|Publication number||US7051804 B1|
|Application number||US 10/439,437|
|Publication date||May 30, 2006|
|Filing date||May 16, 2003|
|Priority date||Dec 9, 2002|
|Publication number||10439437, 439437, US 7051804 B1, US 7051804B1, US-B1-7051804, US7051804 B1, US7051804B1|
|Inventors||Michael Dean Arning|
|Original Assignee||Michael Dean Arning|
|Export Citation||BiBTeX, EndNote, RefMan|
|Patent Citations (48), Referenced by (16), Classifications (8), Legal Events (4)|
|External Links: USPTO, USPTO Assignment, Espacenet|
This application claims the benefit of the filing date of U.S. provisional patent application Ser. No. 60/431,962 filed Dec. 9, 2002 by Michael Arning and entitled SUBSEA PROTECTIVE CAP.
1. Field of the Invention
This invention relates to the subsea environment and specifically to the protection of associated subsea structures such as wellheads, caissons, mud line wells, trees and flowline hubs.
2. Background of the Invention
A typical subsea scenario requiring the installation of a cap commences when an operation, such as drilling a subsea well, is suspended or terminated. During the preceding drilling operation a foundation casing is washed down and inserted into the seabed such that approximately ten feet of the casing protrudes upward from the seabed. A hole is then drilled through the primary foundation and down to a predetermined depth. The next section of pipe is then run into the drilled hole and landed inside the previous foundation casing. On top of this section of pipe typically is a wellhead of various inner and outer diameters. The top of the wellhead is now about thirteen feet above the sea floor. This last section contains a seal pocket that will allow it to seal when attached to a Blow-Out-Protector (“BOP”) or other sealing or connecting equipment. This seal pocket can be capable of containing pressures at or in excess of 15,000 psi.
The drilling rig then runs a BOP device that will latch onto the wellhead creating a sealed conduit from the subsea structure back up to the drilling rig where the pressure can be observed and controlled. Between the section and the BOP is a gasket. This gasket is in contact with both the wellhead and the BOP and creates a seal. Any abnormalities in the wellhead seal pocket could keep the seal from holding. Therefore, protecting this exposed seal pocket in the wellhead becomes very important in the life of the well and/or equipment.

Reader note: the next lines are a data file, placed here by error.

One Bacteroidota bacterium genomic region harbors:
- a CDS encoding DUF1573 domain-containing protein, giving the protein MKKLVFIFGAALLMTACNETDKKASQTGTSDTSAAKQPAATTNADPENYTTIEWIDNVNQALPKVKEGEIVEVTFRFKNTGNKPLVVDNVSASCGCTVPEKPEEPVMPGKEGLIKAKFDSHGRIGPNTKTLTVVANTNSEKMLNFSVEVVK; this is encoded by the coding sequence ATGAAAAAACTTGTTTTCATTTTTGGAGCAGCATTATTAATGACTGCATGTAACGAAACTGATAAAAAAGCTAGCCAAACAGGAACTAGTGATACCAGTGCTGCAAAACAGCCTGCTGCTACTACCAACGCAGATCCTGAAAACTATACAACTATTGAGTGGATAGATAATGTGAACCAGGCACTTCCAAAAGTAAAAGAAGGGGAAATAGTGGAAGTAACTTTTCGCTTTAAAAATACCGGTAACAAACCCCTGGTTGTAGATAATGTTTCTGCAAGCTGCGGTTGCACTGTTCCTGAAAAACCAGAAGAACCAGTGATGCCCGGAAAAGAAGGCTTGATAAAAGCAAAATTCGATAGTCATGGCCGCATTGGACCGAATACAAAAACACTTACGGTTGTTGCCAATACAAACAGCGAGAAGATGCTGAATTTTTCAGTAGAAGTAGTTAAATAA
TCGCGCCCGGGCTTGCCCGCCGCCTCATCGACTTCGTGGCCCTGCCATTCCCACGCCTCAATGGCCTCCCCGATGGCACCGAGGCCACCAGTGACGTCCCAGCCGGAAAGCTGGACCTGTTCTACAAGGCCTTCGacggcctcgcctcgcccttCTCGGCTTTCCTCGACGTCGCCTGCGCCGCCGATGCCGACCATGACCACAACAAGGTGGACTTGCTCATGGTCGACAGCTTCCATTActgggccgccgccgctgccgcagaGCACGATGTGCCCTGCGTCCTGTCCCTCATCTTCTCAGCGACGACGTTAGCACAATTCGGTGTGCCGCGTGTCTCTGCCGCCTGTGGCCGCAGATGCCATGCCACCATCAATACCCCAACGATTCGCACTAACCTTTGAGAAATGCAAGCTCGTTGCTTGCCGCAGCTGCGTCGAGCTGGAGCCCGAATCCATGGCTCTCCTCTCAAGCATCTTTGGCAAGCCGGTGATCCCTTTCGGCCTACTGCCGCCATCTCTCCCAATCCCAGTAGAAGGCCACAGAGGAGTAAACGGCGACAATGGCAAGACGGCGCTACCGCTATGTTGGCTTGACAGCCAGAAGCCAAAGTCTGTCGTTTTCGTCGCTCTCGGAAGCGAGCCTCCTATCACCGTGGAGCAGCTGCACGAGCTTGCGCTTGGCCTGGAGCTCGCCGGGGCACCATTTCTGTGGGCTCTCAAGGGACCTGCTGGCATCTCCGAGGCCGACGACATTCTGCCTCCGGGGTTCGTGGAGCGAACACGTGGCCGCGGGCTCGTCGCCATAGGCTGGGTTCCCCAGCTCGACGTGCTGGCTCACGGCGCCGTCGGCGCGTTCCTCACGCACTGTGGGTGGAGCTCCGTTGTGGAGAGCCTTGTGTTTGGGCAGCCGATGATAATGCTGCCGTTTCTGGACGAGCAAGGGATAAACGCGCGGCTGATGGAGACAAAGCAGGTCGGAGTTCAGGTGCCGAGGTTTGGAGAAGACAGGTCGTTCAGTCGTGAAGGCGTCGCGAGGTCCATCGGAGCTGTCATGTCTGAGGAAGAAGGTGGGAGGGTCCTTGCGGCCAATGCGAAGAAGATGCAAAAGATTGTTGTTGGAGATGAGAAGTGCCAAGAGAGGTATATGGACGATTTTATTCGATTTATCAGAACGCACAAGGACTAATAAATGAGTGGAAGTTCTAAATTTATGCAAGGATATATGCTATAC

The well is drilled for exploration or development. Once the well has been drilled and the rig is ready to move off location or move to another well, the BOP is disconnected from the wellhead. The seal pocket on the wellhead is now exposed and vulnerable to dropping and/or foreign objects. A subsea well can cost several millions of dollars to drill. Leaving the wellhead exposed to damage from falling objects or other intruders could result in loss of the seal integrity and thereby render the wellhead useless.
When a wellsite is abandoned or temporarily suspended, it is desirable to protect the wellhead. During the installation of a subsea flow line, the drilling of a subsea well, the drilling of a mudline suspension well or the installation of a subsea tree, it may be necessary to suspend the operation due to inclement weather or requirement of additional equipment. When the operations have been suspended or completed, the end or top of the pipe or equipment has a seal area or a profile that needs to be protected from foreign objects, damage and/or marine growth. These seals, surfaces and profiles have varied outer and inner diameters, shapes and lengths. They also may contain seal pockets or integral components that need to be protected from corrosion and/or marine growth.
Because of the potential for enormous loss of time and money and the need for protection on multiple structure profiles, it is desirable to have a cap for a subsea structure that has the following characteristics:
Current methods of protecting an exposed wellhead or other structure include the capping of a structure by a device such as disclosed in U.S. Pat. No. 5,107,931 (“the '931 patent”). Although the '931 patent meets one of the basic requirements (#1: protects the open subsea structure from falling matter and foreign objects), it fails to meet or even disclose any of the other requirements (#2–11) listed above.
For example, the cap of the '931 patent is designed specifically to latch to a wellhead to form a seal (fails #4, 5, 6) and must mate exactly with existing elements of that wellhead. This means that it will not work on any other type of subsea structure that does not have the identical mating elements (fails #2). Additionally, the cap of the '931 patent is designed to work with a drill string tool only (fails #3) and requires orientation (fails #7) and pressure from the tool to latch to and unlatch from the structure (fails #8). Because pins located in the wall of the '931 cap are sheared off during operation, new pins must be retrofitted to prepare the cap for another job (fails #9, 10 and 11). Because the '931 cap requires a complex latching and release mechanism to install and remove the cap, it will not be inexpensive to manufacture or maintain (fails #12).